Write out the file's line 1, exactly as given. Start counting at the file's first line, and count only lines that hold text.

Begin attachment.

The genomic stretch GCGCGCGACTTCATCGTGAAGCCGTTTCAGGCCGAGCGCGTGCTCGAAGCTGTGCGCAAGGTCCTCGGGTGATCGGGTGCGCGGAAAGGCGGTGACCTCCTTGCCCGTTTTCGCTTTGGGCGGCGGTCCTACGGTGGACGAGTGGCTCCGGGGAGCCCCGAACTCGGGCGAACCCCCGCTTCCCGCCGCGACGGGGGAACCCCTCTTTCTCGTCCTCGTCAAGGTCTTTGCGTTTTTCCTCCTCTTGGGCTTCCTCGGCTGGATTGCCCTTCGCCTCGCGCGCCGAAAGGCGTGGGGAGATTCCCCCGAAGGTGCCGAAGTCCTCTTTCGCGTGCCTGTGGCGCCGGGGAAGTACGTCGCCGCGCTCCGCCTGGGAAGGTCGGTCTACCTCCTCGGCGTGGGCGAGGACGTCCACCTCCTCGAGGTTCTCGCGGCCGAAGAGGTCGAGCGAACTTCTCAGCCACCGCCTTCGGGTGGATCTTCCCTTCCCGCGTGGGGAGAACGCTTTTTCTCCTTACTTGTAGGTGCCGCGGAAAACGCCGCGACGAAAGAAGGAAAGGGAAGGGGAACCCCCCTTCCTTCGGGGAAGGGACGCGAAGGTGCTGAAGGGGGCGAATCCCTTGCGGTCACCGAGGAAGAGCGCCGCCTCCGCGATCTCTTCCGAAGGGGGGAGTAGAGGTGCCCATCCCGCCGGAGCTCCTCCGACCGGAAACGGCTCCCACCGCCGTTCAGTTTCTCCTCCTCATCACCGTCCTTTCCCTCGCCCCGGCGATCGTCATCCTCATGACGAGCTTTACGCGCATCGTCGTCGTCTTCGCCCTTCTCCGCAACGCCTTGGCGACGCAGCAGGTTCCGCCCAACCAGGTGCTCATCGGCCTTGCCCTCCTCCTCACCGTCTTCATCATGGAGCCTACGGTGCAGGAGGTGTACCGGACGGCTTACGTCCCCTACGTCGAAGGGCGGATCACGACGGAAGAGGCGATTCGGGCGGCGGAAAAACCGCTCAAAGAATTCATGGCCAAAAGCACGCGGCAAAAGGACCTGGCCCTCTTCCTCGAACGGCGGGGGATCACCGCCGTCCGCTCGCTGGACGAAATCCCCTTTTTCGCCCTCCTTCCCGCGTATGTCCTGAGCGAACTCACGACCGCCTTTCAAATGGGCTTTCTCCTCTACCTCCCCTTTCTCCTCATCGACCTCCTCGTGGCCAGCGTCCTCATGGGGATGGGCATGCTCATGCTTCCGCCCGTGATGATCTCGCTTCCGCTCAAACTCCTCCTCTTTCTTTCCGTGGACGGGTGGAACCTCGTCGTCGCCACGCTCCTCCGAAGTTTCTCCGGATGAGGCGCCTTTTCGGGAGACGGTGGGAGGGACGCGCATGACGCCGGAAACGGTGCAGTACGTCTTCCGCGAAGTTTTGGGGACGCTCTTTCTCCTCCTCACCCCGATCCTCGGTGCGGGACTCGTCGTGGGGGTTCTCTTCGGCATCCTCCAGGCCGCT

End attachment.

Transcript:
The genomic stretch GCGCGCGACTTCATCGTGAAGCCGTTTCAGGCCGAGCGCGTGCTCGAAGCTGTGCGCAAGGTCCTCGGGTGATCGGGTGCGCGGAAAGGCGGTGACCTCCTTGCCCGTTTTCGCTTTGGGCGGCGGTCCTACGGTGGACGAGTGGCTCCGGGGAGCCCCGAACTCGGGCGAACCCCCGCTTCCCGCCGCGACGGGGGAACCCCTCTTTCTCGTCCTCGTCAAGGTCTTTGCGTTTTTCCTCCTCTTGGGCTTCCTCGGCTGGATTGCCCTTCGCCTCGCGCGCCGAAAGGCGTGGGGAGATTCCCCCGAAGGTGCCGAAGTCCTCTTTCGCGTGCCTGTGGCGCCGGGGAAGTACGTCGCCGCGCTCCGCCTGGGAAGGTCGGTCTACCTCCTCGGCGTGGGCGAGGACGTCCACCTCCTCGAGGTTCTCGCGGCCGAAGAGGTCGAGCGAACTTCTCAGCCACCGCCTTCGGGTGGATCTTCCCTTCCCGCGTGGGGAGAACGCTTTTTCTCCTTACTTGTAGGTGCCGCGGAAAACGCCGCGACGAAAGAAGGAAAGGGAAGGGGAACCCCCCTTCCTTCGGGGAAGGGACGCGAAGGTGCTGAAGGGGGCGAATCCCTTGCGGTCACCGAGGAAGAGCGCCGCCTCCGCGATCTCTTCCGAAGGGGGGAGTAGAGGTGCCCATCCCGCCGGAGCTCCTCCGACCGGAAACGGCTCCCACCGCCGTTCAGTTTCTCCTCCTCATCACCGTCCTTTCCCTCGCCCCGGCGATCGTCATCCTCATGACGAGCTTTACGCGCATCGTCGTCGTCTTCGCCCTTCTCCGCAACGCCTTGGCGACGCAGCAGGTTCCGCCCAACCAGGTGCTCATCGGCCTTGCCCTCCTCCTCACCGTCTTCATCATGGAGCCTACGGTGCAGGAGGTGTACCGGACGGCTTACGTCCCCTACGTCGAAGGGCGGATCACGACGGAAGAGGCGATTCGGGCGGCGGAAAAACCGCTCAAAGAATTCATGGCCAAAAGCACGCGGCAAAAGGACCTGGCCCTCTTCCTCGAACGGCGGGGGATCACCGCCGTCCGCTCGCTGGACGAAATCCCCTTTTTCGCCCTCCTTCCCGCGTATGTCCTGAGCGAACTCACGACCGCCTTTCAAATGGGCTTTCTCCTCTACCTCCCCTTTCTCCTCATCGACCTCCTCGTGGCCAGCGTCCTCATGGGGATGGGCATGCTCATGCTTCCGCCCGTGATGATCTCGCTTCCGCTCAAACTCCTCCTCTTTCTTTCCGTGGACGGGTGGAACCTCGTCGTCGCCACGCTCCTCCGAAGTTTCTCCGGATGAGGCGCCTTTTCGGGAGACGGTGGGAGGGACGCGCATGACGCCGGAAACGGTGCAGTACGTCTTCCGCGAAGTTTTGGGGACGCTCTTTCTCCTCCTCACCCCGATCCTCGGTGCGGGACTCGTCGTGGGGGTTCTCTTCGGCATCCTCCAGGCCGCT